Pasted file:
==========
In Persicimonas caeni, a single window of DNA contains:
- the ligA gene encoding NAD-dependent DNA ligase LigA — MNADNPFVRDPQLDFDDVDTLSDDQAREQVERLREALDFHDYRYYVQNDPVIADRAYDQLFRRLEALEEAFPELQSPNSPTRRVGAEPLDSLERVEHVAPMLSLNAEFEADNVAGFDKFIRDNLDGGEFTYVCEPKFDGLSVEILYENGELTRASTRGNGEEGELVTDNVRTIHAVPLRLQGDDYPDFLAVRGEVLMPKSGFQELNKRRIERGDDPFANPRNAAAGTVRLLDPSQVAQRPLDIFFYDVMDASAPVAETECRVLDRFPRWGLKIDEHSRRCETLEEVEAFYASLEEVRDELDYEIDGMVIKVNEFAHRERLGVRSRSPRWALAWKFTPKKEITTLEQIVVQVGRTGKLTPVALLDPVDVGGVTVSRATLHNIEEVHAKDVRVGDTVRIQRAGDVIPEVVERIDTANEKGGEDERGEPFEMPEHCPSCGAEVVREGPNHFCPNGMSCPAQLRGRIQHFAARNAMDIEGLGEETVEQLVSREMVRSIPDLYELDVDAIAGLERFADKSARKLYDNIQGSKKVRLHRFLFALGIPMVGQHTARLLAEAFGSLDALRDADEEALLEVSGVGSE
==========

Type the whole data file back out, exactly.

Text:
In Persicimonas caeni, a single window of DNA contains:
- the ligA gene encoding NAD-dependent DNA ligase LigA — MNADNPFVRDPQLDFDDVDTLSDDQAREQVERLREALDFHDYRYYVQNDPVIADRAYDQLFRRLEALEEAFPELQSPNSPTRRVGAEPLDSLERVEHVAPMLSLNAEFEADNVAGFDKFIRDNLDGGEFTYVCEPKFDGLSVEILYENGELTRASTRGNGEEGELVTDNVRTIHAVPLRLQGDDYPDFLAVRGEVLMPKSGFQELNKRRIERGDDPFANPRNAAAGTVRLLDPSQVAQRPLDIFFYDVMDASAPVAETECRVLDRFPRWGLKIDEHSRRCETLEEVEAFYASLEEVRDELDYEIDGMVIKVNEFAHRERLGVRSRSPRWALAWKFTPKKEITTLEQIVVQVGRTGKLTPVALLDPVDVGGVTVSRATLHNIEEVHAKDVRVGDTVRIQRAGDVIPEVVERIDTANEKGGEDERGEPFEMPEHCPSCGAEVVREGPNHFCPNGMSCPAQLRGRIQHFAARNAMDIEGLGEETVEQLVSREMVRSIPDLYELDVDAIAGLERFADKSARKLYDNIQGSKKVRLHRFLFALGIPMVGQHTARLLAEAFGSLDALRDADEEALLEVSGVGSE